On Wednesday evening, we had an activity about the LGBT community. We met a wonderful and fascinating woman named Zehorit Sorek.
Afterwards Yoni Ben-Naim said, “She talked to us about her life story and her struggle to realize and come out as a lesbian while growing up in an orthodox household. The challenges that she faced with coming out to the people close to her helped her realize that a change needed to occur in society. She is now dedicated to making a change in Israeli society to help them better understand the LGBTQ community. In addition, she believes that helping LGBTQ communities find their Jewish connection is vital: she established the very first LGBT synagogue where all Jewish people are welcomed and accepted. These days, she is a part of the Yesh Atid party and hoping to be the first lesbian member of the Knesset with a focus on fighting for the equality of LGBTQ communities across Israel.”
On Thursday, we followed our regular daily routine with internships and classes. Today, in the intro to psychology course, the students are learning about the process of memory. Specifically, they are learning that there are three types of memory, Episodic, Semantic, and Procedural memory. Episodic memory entails a particular event that occurred while a person was present. Semantic memory deals with a type of memory with generalized knowledge of the world like who is Israel’s current Prime Minister, and Procedural memory is a type of memory containing information concerning how to do things like driving, riding a bike, gymnastics, etc. During this week, the instructor will be taking the students out for a mini field trip to Rothschild Street in Tel Aviv to observe people, develop a hypothesis, theories and randomly asking people one or two questions regarding their memory.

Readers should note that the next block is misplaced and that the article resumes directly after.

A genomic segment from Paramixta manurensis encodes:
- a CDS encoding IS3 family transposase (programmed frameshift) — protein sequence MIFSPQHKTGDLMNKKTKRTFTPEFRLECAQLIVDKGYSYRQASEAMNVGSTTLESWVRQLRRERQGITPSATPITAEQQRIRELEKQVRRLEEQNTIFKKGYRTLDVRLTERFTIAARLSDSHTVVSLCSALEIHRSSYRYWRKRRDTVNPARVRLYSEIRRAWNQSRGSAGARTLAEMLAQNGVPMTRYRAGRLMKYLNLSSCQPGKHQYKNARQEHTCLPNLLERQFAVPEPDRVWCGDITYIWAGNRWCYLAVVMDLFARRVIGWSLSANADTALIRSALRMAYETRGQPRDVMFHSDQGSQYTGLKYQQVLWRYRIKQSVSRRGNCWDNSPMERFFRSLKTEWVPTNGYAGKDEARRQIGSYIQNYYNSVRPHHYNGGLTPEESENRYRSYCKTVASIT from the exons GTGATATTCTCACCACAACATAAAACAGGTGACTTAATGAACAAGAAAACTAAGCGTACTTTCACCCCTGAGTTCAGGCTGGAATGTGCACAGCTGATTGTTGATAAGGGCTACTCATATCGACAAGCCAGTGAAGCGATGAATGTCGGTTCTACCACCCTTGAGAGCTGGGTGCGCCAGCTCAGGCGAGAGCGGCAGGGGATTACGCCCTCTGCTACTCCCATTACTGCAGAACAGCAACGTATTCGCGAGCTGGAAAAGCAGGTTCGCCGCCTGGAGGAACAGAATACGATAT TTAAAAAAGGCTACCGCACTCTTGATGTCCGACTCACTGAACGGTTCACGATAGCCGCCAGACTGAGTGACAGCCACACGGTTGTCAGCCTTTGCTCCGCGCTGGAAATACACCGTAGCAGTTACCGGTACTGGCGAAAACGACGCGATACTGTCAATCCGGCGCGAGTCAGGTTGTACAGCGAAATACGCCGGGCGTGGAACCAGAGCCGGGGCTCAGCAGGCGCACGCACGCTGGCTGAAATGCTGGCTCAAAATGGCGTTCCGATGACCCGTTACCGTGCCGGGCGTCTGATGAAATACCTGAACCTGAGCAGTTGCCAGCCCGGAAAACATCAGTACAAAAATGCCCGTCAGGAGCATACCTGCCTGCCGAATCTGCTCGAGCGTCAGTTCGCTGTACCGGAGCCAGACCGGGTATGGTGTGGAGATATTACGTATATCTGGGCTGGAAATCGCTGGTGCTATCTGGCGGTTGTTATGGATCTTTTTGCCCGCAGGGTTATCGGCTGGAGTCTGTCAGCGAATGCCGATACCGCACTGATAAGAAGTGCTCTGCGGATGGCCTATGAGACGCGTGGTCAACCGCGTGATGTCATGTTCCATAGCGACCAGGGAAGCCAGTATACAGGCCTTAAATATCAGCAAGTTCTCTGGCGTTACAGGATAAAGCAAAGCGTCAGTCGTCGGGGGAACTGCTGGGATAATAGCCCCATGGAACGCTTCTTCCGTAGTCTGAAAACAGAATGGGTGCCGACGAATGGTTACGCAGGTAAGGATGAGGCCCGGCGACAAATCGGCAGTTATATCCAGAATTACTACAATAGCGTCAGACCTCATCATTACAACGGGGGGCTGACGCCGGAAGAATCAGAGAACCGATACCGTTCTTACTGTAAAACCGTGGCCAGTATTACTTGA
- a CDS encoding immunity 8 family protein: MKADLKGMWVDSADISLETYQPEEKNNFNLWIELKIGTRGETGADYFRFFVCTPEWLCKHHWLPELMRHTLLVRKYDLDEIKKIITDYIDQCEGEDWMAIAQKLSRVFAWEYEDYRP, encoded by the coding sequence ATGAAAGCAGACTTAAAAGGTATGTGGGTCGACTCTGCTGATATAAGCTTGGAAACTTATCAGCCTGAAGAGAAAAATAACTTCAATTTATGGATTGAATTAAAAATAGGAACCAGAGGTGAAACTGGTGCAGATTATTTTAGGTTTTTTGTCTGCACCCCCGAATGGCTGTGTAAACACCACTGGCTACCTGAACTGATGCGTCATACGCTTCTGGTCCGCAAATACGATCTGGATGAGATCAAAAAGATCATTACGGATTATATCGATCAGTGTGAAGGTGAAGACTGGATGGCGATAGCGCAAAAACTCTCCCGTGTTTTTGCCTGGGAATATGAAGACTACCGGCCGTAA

Selah has had a wonderful few days as well. After last week’s incredible Tanach Tiyul to Tel Bet Shemesh where we could see where Samson and Delilah roamed, we began this week with a nighttime trip to the Movies. We hired out a private cinema and met Ittay Fleshler, an inspirational teacher who combined screenings and discussions based around the hit TV series Orange is the New Black. Ittay told us about the show’s Jewish director and raised many questions about Jewish identity, kashrut, and conversion through scenes taken from the show’s third series. We also continued our weekly Learning Space. The Tel Aviv group continued their prayer-song workshop and concluded their two-week study of the Mitzvah of Tzedaka. We made charity boxes and each student was able to choose their preferred cause. The Jerusalem group had a trip to the Israel Museum where they visited the archaeology exhibit and saw reconstructed synagogues from around the world. We got to see ancient Megilla scrolls in advance of Purim and had a chance to see the original signed copy of Maimonides’ first book.